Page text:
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You are here: Home / Library / RBINS Staff Publications 2018 / Diversity of mesopelagic fishes in the Southern Ocean - A phylogeographic perspective using DNA barcoding

H. Christiansen, A. Dettai, F. Heindler, M. Collins, G. Duhamel, M. Hautecoeur, D. Steinke, F. Volckaert and Anton Van De Putte (2018)

Diversity of mesopelagic fishes in the Southern Ocean - A phylogeographic perspective using DNA barcoding

Frontiers in Ecology and Evolution, 6(SEP).

Small mesopelagic fish are ubiquitous in the ocean, representing an important trophic link between zooplankton and tertiary consumers such as larger fish, marine mammals and birds. Lanternfishes (Myctophidae) are common worldwide as well as in the Southern Ocean. However, only 17 of the approximately 250 myctophid species occur exclusively in sub-Antarctic or Antarctic waters. It is unclear whether they colonized these latitudes once and diversified from there, or whether multiple colonization events took place in which multiple ancestral phenotypes entered the Southern Ocean at various times. Phylogeographic patterns have been investigated for individual myctophid species, but so far no study has compared species across the Southern Ocean. Here, we present a dataset with previously unpublished cytochrome c oxidase I (COI; n = 299) and rhodopsin (rh1; n = 87) gene sequences from specimens collected at various locations in the Southern Ocean. Our data extend the DNA barcode library of Antarctic mesopelagic fish substantially. Combined morphological and molecular taxonomy lead to confident species level identification in 271 out of 299 cases, providing a robust reference dataset for specimen identification, independently of incomplete morphological characters. This is highly topical in light of prospective ecological metabarcoding studies. Unambiguous sequences were subsequently combined with publicly available sequences of the global DNA barcode library yielding a dataset of over 1,000 individuals for phylogenetic and phylogeographic inference. Maximum likelihood trees were compared with results of recent studies and with the geographical origin of the samples. As expected for these markers, deep phylogenetic relationships remain partially unclear. However, COI offers unmatched sample and taxon coverage and our results at the subfamily to genus level concur to a large extent with other studies. Southern Ocean myctophids are from at least three distant subfamilies suggesting that colonization has occurred repeatedly. Overall, spatial divergence of myctophids is rare, potentially due to their enormous abundance and the homogenizing force of ocean currents. However, we recommend further investigation of the phylogenetic position of Symbolophorus boops and highlight potential (pseudo-)cryptic or unrecognized species in Gymnoscopelus bolini, Lampanyctus achirus, and the non-myctophid genus Bathylagus. © 2018 Christiansen, Dettai, Heindler, Collins, Duhamel, Hautecoeur, Steinke, Volckaert and Van de Putte.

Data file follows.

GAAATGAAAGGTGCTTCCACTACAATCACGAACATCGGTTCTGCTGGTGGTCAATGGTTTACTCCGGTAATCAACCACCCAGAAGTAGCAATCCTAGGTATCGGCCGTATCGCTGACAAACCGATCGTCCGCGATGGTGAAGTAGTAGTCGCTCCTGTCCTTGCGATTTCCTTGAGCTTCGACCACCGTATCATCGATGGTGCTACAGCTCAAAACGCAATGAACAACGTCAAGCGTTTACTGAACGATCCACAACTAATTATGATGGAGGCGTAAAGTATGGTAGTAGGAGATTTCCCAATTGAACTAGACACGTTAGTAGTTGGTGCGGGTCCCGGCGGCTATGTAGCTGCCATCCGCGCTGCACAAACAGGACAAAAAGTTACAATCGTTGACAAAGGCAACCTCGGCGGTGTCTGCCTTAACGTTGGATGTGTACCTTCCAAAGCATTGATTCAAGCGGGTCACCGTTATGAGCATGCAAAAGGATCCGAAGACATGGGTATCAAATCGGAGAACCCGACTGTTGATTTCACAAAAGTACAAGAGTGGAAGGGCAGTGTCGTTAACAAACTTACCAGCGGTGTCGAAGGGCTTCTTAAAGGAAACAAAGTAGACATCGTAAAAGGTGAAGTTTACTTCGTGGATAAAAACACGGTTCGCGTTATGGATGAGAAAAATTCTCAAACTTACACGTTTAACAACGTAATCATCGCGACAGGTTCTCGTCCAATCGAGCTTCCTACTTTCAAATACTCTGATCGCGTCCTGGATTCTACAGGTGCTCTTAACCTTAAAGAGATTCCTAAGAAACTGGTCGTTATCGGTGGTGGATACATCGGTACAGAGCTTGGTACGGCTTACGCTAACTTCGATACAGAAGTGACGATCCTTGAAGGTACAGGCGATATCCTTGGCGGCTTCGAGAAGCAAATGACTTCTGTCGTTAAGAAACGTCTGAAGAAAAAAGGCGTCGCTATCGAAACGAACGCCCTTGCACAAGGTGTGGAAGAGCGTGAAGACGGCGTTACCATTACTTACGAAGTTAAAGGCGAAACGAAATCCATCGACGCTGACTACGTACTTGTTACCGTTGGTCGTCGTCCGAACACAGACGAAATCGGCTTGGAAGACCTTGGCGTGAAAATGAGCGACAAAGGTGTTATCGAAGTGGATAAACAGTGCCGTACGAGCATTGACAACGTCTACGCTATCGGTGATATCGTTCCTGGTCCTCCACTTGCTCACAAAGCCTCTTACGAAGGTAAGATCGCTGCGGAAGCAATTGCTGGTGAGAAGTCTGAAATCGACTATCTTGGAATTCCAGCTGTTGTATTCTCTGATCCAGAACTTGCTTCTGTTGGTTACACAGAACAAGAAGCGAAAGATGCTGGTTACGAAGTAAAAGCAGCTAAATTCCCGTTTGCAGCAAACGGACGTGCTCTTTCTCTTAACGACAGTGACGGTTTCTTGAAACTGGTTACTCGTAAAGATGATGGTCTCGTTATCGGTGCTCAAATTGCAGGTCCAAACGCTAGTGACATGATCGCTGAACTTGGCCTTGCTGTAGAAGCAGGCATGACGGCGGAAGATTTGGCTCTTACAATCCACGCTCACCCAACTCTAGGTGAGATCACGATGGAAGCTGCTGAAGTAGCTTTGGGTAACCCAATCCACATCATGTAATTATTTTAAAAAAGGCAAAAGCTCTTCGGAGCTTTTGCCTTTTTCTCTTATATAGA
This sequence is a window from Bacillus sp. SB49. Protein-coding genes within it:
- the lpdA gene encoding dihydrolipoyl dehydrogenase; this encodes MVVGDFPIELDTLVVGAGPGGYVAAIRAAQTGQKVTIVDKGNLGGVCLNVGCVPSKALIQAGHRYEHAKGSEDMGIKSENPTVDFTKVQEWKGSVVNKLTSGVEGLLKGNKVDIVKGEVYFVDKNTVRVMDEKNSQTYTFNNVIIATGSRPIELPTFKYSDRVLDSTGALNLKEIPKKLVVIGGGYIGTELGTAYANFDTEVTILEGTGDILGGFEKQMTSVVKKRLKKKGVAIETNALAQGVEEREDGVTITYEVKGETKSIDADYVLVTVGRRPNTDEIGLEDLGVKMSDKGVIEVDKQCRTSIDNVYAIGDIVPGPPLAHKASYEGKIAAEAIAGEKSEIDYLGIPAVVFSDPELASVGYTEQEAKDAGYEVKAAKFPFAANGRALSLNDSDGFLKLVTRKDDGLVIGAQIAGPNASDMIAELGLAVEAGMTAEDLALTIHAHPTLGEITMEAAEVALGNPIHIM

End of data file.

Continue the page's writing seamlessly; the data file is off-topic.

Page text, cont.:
Rhodopsin, Myctophidae, Marine biodiversity, Phylogeny, Adaptation, COI, Antarctic
Correspondence Address: Christiansen, H.; Laboratory of Biodiversity and Evolutionary Genomics, KU LeuvenBelgium; email:

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